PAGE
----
The trend is alarming in the minds of many. The media and popular culture seem to be pushing our daughters into sexualized dress and behavior at younger and younger ages. Consider:
- Abercrombie and Fitch introduced "push up bras" for 12-year-olds in 2011
- A recent study of girls 6 to 9 years old, when shown two paper dolls - one dressed modestly and one more sexualized - demonstrated that 2/3 of the girls wanted to dress like the sexualized paper doll
- One of the most popular YouTube videos of the year shows 8 and 9-year-old girls at a dance competition "bumping and grinding" to Beyonce's "Single Ladies"
The trend is alarming to many. While portraying girls in a sexualized manner probably sells a lot of clothing, fathers particularly have a right to be concerned. It is hard enough to protect our daughters from too-early sexual activity, but when they start to dress or behave provocatively before they even hit puberty, a lot of us feel like we are facing a losing battle.
The study mentioned above suggests a couple of correlations that predicted the responses of the girls.
- Mothers who encouraged their daughters to wear sexy clothes were more likely to find them desirable
- Girls with greater exposure to popular media without parents involved were more likely to choose the doll with the skimpy clothing
So, what can fathers do to counteract these messages that seem to bombard our daughters about their body image and encourage them to dress and act in a sexualized way at young ages?
Help them interpret media messages. Probably one of the best things we can do is to not let the media messages about immodest dress and behavior go unchallenged. If your daughter sits down to watch a television program or play a video game with sexualized young characters, sit down with her and point out the bad assumptions and inappropriate dress and behavior.
Ask questions like "Why do you think that girl wants to dress like that?" or "Did you see how that boy reacted to her?"
Teach correct principles about a person's worth. Popular culture always seems to focus attention on the girls that dress in sexualized ways. Even older girls who dress immodestly seem to get all the attention and are popular. But popularity is not the end all of a child's existence. Help your daughter understand that she is worthy as a person because she is smart, polite, engaging and fun, not just because she dresses in a certain way.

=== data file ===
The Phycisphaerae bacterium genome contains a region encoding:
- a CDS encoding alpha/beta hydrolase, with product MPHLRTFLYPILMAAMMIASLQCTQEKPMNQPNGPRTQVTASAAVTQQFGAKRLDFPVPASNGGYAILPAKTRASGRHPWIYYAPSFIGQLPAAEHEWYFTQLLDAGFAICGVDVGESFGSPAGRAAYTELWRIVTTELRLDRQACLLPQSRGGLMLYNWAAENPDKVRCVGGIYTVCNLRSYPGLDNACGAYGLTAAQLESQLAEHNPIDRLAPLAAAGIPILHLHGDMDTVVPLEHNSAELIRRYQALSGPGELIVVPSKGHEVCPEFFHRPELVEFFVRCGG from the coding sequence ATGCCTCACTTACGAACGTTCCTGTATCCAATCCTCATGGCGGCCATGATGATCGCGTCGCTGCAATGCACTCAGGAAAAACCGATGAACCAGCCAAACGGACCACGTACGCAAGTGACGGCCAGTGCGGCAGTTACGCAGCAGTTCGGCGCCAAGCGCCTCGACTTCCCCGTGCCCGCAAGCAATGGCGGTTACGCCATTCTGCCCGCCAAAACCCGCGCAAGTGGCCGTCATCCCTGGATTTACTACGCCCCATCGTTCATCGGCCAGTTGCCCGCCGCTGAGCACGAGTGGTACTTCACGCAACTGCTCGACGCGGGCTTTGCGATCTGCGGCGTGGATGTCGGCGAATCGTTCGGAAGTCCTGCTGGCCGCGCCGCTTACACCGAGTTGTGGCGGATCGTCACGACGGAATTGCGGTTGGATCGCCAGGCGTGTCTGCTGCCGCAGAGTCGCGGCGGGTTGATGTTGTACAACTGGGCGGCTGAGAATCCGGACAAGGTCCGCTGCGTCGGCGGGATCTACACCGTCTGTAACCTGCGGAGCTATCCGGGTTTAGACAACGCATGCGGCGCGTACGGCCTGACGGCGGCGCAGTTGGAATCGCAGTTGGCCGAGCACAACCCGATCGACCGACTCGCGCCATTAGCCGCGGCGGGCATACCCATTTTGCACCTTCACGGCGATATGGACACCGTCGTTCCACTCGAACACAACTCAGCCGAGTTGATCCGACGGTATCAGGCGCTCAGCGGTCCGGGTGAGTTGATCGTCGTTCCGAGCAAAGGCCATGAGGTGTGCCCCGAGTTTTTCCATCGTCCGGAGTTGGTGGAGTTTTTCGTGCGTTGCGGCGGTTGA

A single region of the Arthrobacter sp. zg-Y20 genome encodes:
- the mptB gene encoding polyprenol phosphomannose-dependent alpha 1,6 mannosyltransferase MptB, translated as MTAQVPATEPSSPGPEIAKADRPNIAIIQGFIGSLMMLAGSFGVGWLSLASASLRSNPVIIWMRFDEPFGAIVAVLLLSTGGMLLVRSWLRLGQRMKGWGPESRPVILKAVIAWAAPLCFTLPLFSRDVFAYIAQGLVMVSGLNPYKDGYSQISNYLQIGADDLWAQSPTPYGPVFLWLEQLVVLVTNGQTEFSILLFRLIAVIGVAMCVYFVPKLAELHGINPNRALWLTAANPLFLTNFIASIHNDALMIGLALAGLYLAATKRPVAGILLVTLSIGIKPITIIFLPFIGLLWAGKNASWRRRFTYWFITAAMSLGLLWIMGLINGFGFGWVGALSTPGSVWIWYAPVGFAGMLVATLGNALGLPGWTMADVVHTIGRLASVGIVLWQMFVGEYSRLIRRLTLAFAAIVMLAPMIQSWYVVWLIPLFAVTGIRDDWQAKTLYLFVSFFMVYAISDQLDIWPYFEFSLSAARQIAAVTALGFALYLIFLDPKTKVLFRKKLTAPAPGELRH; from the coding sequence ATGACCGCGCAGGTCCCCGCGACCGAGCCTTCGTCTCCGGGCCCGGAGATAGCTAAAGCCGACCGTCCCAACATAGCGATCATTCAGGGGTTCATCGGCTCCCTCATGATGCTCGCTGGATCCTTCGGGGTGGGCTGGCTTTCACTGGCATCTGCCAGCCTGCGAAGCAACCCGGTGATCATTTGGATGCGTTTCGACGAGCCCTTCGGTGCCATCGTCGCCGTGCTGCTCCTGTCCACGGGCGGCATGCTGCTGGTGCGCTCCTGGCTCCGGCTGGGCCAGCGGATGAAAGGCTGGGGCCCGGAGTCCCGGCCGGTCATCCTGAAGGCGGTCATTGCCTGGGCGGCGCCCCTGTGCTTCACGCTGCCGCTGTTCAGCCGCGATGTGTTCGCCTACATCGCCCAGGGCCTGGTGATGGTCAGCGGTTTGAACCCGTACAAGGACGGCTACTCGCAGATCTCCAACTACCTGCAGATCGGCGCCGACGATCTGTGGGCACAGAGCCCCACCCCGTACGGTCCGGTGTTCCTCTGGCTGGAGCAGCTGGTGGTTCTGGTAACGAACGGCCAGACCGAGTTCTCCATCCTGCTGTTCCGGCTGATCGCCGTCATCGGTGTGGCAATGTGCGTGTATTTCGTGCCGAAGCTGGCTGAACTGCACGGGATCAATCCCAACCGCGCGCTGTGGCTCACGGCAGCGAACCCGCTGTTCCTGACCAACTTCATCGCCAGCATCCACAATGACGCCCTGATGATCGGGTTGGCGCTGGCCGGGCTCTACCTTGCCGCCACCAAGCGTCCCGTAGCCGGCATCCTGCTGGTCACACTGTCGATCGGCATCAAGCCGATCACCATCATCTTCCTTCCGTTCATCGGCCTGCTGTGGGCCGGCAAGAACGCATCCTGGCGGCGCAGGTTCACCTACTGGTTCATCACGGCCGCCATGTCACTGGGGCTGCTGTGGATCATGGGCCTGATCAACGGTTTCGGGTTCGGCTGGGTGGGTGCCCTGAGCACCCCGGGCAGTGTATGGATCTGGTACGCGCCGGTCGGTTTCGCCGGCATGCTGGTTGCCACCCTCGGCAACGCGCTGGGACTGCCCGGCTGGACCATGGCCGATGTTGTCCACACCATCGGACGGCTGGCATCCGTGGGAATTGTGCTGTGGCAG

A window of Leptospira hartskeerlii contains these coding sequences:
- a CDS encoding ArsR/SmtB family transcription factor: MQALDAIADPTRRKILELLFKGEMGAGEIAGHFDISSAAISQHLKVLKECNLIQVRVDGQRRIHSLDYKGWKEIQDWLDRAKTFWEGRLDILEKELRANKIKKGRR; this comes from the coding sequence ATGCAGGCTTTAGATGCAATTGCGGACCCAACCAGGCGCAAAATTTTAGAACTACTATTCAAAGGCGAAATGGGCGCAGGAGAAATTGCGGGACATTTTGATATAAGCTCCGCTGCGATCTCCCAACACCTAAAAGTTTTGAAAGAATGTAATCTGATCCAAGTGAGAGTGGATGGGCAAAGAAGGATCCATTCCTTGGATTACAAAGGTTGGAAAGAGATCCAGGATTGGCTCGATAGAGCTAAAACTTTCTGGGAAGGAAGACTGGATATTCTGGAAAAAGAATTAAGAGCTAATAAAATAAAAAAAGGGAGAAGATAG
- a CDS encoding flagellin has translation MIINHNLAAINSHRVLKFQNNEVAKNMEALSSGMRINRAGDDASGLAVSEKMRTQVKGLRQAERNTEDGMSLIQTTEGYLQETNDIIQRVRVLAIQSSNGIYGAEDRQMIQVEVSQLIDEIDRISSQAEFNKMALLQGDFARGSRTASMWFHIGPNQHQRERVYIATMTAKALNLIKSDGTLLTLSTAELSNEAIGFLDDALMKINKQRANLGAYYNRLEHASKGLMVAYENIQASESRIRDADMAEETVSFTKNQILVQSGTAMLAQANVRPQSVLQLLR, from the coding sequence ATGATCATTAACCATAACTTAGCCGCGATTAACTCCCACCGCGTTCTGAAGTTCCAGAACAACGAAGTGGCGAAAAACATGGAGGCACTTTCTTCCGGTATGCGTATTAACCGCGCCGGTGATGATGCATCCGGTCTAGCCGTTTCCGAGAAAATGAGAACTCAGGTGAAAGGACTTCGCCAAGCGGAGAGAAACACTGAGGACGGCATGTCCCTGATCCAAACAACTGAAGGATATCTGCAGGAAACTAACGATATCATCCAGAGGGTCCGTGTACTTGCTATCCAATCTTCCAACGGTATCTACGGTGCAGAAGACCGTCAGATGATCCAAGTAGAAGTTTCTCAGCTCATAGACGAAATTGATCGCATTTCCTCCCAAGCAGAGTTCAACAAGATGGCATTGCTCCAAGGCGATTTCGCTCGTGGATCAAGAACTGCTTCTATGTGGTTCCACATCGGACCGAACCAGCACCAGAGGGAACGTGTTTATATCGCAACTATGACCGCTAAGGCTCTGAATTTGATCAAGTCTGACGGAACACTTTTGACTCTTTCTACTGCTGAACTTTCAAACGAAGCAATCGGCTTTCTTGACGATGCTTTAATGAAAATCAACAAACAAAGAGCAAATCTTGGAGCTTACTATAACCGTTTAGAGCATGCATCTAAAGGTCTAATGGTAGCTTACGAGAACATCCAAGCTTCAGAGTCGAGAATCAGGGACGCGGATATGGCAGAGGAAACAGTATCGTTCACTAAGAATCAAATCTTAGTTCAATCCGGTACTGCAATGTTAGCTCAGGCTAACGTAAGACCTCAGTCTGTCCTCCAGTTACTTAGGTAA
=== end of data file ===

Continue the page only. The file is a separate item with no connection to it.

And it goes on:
Compliment her on other aspects than looks. Many dads, with absolutely understandable motivation, start telling their daughters at a very young age how beautiful they are. While that is all well and good, it is also important to find other admirable traits about which to offer compliments. When she interacts well with siblings or friends, compliment her on her social skills. When she talks about a book she has been reading, let her know that it is important to you that she reads and develops her mind. The more we emphasize beauty and looks, the more likely she will be swayed by the culture of body image.
Beware the princess mentality. The marketers have done an excellent job of helping little girls want to be princesses.
The Disney Princesses are extraordinarily popular among little girls, and if we aren't careful we will let them focus on Jasmine's bare midriff and sparkling smile more than her strength and determination when faced with obstacles. Take the opportunity to help them see the positive character traits in these characters and not just encourage them to model their costumes.
Emphasize modesty. While we men tend to fantasize about women in less than modest attire, we can all agree that a well-dressed woman can be pretty attractive. Help your daughters understand that dressing immodestly can send the wrong message about her as a young woman. When we teach them to dress and act modestly, we are giving them a great gift about their own self-worth, which should not be driven by how men, or other girls, might look at them.
Start early with dress standards. I worry when I see little girls in small bikinis at the local pool. It may seem harmless at their age, but at what point do you suggest that they change their wardrobe choices to something more modest. If your daughter dresses modestly all the while she is growing up, she will be more likely to feel comfortable in modest clothing and uncomfortable at showing more skin later.
Take a critical look at her current wardrobe. If she has some Bratz short shorts that say "JUICY" across her backside, you may want to make some changes. One family member of ours, a mom who believes in helping her daughter act modestly, simply takes any immodest clothing from her daughters' closets or dressers and cuts them into several pieces and leaves them on the girl's bed. It didn't take too many times for the girls to get the message.
It takes some parenting strength to say "no" when needed. It is up to us as fathers to send important messages about the current popularity of sexualized clothing for our daughters. Take the time to talk with them, teach them and to help them think clearly and critically about fashion trends. Taking a stand in their early years will help them learn to take a stand of their own later.